Sanitation is not a priority among the general population. Only a quarter of the population have latrines, which are predominately pit latrines. The community latrines are generally un-durable due to mud and wood based construction. Fear of structural collapse while in the midst of latrine usage disincentives people from using the latrines. This, in addition to limited availability of latrines overall, results in prevalence of open defecation. (Editors Note: Open defecation — the practice of disposing human feces in the fields, forests, bushes, and open bodies of water —is an issue the community is facing). This adversely affects sanitation and degrades overall community health. Less than 25 percent of the population has access to bathing facilities at home, resulting in baths at the contaminated spring. Contaminated water usage results in prominence of waterborne disease among the population. Children under the age of five are especially vulnerable, routinely being infected with diseases like typhoid, diarrhea, and malaria. Due to the prevailing negative attitude towards sanitation and hygiene, education and advocacy on its necessity is imperative.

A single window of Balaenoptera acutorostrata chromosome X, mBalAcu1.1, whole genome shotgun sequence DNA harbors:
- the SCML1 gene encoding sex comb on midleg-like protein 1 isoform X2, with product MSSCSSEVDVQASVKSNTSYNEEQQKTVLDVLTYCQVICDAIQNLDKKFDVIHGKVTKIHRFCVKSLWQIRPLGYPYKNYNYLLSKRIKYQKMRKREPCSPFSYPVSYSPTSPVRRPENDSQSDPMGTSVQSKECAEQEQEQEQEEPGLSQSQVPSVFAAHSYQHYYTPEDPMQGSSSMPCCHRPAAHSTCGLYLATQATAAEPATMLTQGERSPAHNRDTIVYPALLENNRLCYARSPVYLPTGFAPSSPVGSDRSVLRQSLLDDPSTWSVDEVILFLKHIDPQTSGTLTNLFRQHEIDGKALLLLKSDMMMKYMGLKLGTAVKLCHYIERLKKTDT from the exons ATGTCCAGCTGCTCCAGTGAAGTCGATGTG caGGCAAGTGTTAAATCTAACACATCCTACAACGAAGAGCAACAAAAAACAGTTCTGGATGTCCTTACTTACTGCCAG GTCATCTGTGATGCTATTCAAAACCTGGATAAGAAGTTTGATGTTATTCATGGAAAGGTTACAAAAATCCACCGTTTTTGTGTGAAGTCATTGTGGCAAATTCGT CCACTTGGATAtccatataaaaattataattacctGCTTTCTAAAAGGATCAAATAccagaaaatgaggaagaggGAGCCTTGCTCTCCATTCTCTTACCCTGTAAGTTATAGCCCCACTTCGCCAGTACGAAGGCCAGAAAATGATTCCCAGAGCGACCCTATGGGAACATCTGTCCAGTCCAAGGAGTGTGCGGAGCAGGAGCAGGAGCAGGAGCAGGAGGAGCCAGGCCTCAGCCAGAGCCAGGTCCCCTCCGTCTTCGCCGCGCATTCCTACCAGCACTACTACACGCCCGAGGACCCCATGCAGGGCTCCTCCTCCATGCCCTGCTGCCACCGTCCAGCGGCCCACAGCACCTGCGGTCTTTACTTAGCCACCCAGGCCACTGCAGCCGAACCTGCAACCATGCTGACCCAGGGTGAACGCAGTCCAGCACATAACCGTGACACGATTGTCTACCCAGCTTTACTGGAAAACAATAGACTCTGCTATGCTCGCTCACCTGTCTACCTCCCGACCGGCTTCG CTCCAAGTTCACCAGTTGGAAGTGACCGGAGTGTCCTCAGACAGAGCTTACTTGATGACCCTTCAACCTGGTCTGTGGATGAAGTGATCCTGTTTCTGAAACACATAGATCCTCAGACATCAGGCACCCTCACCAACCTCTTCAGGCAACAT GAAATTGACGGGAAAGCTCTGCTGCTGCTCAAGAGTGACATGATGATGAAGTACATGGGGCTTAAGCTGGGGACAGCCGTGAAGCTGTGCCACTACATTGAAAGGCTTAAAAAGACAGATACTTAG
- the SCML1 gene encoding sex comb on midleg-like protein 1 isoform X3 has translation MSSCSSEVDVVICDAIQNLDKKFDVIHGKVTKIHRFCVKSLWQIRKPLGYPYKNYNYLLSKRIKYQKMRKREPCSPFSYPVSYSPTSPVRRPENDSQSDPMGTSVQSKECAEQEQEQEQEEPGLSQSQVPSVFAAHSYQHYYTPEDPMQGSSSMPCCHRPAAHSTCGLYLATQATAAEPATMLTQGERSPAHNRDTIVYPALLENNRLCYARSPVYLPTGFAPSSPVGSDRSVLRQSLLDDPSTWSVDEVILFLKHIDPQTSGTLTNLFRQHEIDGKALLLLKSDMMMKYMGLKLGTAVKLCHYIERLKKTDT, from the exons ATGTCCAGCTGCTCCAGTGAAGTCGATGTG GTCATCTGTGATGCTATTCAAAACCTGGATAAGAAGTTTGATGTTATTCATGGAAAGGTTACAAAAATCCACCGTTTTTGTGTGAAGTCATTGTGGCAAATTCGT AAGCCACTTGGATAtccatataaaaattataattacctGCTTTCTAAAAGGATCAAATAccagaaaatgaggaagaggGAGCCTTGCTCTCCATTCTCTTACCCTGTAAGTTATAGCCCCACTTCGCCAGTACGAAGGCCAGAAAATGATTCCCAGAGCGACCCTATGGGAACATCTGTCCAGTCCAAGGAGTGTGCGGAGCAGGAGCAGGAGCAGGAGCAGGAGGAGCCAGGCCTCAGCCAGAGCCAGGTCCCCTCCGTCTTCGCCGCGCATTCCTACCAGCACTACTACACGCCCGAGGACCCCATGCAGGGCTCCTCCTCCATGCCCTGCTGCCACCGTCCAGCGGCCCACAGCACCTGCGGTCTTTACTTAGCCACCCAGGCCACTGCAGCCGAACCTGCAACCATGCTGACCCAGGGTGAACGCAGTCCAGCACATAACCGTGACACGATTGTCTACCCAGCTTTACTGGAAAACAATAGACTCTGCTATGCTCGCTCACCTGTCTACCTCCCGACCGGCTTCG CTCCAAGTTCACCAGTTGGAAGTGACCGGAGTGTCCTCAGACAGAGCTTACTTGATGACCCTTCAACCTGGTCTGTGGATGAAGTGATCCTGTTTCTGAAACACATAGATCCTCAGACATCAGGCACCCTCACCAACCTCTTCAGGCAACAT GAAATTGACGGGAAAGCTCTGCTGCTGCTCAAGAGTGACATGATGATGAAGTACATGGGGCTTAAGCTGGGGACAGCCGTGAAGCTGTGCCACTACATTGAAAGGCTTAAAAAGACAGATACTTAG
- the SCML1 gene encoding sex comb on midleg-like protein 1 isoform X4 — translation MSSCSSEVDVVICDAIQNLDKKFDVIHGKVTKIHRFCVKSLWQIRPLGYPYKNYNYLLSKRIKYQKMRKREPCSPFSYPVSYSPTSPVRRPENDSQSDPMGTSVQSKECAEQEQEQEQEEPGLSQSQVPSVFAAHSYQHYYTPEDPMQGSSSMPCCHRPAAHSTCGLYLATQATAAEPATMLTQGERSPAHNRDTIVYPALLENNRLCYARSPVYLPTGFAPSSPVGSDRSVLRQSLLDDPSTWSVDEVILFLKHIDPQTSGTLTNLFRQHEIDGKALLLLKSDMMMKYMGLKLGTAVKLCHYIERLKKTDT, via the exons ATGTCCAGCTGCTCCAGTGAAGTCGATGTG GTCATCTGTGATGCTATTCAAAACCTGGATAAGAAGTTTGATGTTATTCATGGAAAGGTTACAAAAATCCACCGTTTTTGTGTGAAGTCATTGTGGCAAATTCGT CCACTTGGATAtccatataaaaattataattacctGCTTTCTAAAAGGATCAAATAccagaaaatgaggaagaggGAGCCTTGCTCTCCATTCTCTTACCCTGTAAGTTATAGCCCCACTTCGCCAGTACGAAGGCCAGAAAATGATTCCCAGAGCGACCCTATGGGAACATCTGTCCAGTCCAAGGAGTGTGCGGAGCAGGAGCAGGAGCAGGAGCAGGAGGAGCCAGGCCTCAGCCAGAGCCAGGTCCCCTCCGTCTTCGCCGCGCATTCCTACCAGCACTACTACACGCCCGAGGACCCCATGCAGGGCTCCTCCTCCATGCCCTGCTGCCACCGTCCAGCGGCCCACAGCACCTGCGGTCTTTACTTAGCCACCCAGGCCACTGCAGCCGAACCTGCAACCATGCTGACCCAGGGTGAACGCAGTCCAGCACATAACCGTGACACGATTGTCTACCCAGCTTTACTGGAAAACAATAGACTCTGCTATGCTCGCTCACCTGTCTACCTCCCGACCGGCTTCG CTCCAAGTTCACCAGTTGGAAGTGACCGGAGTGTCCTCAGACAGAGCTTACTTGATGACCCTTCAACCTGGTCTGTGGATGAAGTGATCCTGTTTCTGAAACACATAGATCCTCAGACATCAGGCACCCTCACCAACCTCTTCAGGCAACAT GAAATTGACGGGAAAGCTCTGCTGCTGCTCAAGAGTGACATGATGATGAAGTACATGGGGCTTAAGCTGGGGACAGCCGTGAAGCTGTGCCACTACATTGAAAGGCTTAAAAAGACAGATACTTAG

Plans: Hygiene and Sanitation Training

Community members will attend hygiene and sanitation training for at least three days. This training will ensure participants are no longer ignorant about healthy practices and their importance. The facilitator plans to use PHAST (Participatory Hygiene and Sanitation Transformation), CLTS (Community-Led Total Sanitation), ABCD (Asset-Based Community Development), group discussions, handouts, and demonstrations at the spring.

Training will also result in the formation of a committee that will oversee operations and maintenance at the spring. They will enforce proper behavior around the spring and delegate tasks that will help preserve the site, such as building a fence and digging proper drainage.